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Old 11-25-2009, 11:08 AM   #3
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I don't think you can use your Joann coupon for sewing machines.
I don't recommend Husqvara machines.Janome or Brother make good basic machines...but you won't get a lot for $250 and I agree with the other poster about looking for a good used machine.
Patternreview.com has great reviews on sewing machines so you could start some research there
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Old 11-25-2009, 01:36 PM   #4
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Ooohhhh, MissMom -- what a shame you don't use your D1 features! I love mine, and even though there's another top of the line machine now in the HV lineup, when I needed a second machine, I got another D1. Totally spoiled by mine! I've had businesses from bridal gowns to craft to Irish stepdancing solo costumes, and the D1 is the best one I've used.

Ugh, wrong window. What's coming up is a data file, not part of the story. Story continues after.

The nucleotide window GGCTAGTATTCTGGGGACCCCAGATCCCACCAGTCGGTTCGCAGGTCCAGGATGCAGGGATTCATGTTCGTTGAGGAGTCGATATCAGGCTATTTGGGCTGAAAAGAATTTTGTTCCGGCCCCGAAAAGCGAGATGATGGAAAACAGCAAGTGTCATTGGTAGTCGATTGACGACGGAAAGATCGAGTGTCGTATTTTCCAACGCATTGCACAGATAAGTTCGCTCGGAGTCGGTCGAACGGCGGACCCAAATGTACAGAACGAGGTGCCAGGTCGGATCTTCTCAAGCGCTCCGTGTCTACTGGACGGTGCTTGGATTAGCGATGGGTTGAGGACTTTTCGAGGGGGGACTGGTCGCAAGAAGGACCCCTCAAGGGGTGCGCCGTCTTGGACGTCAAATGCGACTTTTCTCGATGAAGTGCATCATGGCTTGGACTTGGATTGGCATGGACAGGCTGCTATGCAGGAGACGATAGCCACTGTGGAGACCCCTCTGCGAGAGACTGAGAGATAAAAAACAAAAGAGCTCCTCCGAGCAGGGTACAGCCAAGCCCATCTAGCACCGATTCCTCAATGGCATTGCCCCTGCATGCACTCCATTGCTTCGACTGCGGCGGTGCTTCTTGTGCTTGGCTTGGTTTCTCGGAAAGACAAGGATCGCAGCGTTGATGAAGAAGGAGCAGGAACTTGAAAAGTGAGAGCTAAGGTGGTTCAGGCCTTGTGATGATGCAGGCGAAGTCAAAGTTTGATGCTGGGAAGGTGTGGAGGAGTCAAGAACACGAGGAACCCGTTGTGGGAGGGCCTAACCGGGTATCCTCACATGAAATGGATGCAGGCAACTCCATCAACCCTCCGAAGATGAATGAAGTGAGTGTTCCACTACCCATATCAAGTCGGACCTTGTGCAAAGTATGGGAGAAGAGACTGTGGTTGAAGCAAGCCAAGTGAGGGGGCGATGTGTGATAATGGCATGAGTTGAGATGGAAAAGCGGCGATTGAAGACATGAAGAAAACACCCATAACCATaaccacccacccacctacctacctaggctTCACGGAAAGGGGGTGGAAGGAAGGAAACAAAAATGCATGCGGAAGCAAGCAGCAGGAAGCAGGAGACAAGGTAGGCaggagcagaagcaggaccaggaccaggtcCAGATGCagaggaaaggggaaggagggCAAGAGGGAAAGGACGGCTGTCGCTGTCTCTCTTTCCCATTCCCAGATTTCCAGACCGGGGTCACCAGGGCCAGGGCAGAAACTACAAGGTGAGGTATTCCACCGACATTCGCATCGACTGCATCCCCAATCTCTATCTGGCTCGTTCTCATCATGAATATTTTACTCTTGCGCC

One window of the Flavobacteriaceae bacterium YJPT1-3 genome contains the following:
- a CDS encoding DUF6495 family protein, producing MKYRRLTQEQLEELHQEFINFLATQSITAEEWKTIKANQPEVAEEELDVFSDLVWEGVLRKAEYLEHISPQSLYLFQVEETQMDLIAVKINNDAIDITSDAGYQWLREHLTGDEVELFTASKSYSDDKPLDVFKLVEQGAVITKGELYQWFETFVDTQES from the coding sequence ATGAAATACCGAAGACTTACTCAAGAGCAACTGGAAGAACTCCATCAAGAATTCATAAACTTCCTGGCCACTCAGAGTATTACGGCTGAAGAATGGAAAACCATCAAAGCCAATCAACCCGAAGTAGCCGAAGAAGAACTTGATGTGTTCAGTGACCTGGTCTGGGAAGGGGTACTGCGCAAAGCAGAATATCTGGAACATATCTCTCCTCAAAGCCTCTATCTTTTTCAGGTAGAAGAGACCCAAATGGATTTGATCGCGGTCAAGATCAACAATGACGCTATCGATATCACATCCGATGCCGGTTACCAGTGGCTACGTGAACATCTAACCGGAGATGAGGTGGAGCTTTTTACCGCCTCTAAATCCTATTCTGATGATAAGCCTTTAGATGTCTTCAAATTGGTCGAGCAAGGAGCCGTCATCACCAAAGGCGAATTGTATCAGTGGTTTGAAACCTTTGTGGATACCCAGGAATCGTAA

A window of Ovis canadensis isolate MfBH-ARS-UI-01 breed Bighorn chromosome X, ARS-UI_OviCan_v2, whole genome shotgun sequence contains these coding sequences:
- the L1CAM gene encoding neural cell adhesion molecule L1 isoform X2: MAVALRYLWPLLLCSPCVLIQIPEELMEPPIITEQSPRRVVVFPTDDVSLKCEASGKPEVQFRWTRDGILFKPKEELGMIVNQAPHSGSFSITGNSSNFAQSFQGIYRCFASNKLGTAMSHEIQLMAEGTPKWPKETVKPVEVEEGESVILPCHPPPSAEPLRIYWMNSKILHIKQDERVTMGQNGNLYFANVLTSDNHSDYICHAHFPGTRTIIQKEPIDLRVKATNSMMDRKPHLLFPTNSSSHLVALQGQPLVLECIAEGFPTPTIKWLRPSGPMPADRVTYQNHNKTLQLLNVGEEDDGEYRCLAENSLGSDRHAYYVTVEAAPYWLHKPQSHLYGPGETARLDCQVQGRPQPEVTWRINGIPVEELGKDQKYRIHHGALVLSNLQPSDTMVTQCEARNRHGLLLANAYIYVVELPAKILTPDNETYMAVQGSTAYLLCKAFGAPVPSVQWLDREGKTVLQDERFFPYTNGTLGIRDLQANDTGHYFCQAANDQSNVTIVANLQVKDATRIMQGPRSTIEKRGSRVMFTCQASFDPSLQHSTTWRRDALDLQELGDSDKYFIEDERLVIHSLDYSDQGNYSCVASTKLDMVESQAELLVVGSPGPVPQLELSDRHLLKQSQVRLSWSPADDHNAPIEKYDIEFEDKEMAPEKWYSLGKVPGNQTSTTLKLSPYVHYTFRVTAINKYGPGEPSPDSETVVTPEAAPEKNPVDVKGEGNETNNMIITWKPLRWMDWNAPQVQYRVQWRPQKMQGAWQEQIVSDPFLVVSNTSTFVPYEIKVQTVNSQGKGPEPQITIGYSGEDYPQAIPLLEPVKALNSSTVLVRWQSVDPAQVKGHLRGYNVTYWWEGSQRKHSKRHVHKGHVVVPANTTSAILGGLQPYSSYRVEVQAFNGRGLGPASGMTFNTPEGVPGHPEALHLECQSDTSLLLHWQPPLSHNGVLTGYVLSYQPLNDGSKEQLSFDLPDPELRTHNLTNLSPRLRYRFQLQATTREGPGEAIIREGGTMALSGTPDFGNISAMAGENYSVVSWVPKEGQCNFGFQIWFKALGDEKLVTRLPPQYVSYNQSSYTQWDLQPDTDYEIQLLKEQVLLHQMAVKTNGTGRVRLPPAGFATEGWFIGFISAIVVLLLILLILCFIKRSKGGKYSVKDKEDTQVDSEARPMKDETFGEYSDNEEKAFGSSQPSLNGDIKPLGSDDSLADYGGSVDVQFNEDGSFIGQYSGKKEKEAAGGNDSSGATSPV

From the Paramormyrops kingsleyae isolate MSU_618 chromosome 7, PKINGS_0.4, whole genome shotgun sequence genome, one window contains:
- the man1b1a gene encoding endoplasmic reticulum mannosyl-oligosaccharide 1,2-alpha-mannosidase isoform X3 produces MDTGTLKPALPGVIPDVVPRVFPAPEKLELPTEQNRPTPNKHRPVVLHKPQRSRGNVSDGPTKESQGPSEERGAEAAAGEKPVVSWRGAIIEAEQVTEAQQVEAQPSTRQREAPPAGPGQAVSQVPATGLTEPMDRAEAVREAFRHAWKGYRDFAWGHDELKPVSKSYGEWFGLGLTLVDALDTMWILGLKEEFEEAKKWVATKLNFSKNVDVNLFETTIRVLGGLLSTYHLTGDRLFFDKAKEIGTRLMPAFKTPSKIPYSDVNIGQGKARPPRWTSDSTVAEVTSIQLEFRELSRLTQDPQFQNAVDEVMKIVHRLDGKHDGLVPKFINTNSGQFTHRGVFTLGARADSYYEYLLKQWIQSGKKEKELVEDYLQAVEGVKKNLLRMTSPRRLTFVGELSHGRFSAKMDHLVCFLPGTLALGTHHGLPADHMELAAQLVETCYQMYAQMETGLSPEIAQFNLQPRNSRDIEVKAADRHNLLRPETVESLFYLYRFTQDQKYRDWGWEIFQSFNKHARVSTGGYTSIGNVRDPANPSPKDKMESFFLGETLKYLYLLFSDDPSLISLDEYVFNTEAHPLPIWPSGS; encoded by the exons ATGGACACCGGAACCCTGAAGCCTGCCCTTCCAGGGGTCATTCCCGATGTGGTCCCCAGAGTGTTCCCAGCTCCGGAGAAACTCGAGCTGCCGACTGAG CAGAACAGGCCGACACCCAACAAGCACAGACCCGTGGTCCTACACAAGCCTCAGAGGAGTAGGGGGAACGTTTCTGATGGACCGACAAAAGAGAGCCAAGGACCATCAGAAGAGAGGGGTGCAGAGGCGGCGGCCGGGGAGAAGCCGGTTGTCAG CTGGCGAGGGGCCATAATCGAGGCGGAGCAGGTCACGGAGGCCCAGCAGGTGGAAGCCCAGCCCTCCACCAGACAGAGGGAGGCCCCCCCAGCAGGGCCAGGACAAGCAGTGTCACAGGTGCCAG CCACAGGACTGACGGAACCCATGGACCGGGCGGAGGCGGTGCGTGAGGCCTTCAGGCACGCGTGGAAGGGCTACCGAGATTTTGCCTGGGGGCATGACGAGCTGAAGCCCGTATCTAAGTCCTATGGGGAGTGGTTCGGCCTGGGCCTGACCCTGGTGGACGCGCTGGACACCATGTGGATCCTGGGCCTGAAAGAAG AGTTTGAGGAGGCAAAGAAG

No, you can't use the coupon from Joann unless it says specifically that you can -- the sewing machine "departments" in Joann stores are leasers and not actually part of the store chain.

All of the machines (especially the top of the lines) are going to be fairly good machines. The question is which one works for you, because they all have different ways of interfacing with the user. You'll connect with some of them, and others will boggle you totally, so sit down at the machines and try them out to get an idea of what works for you.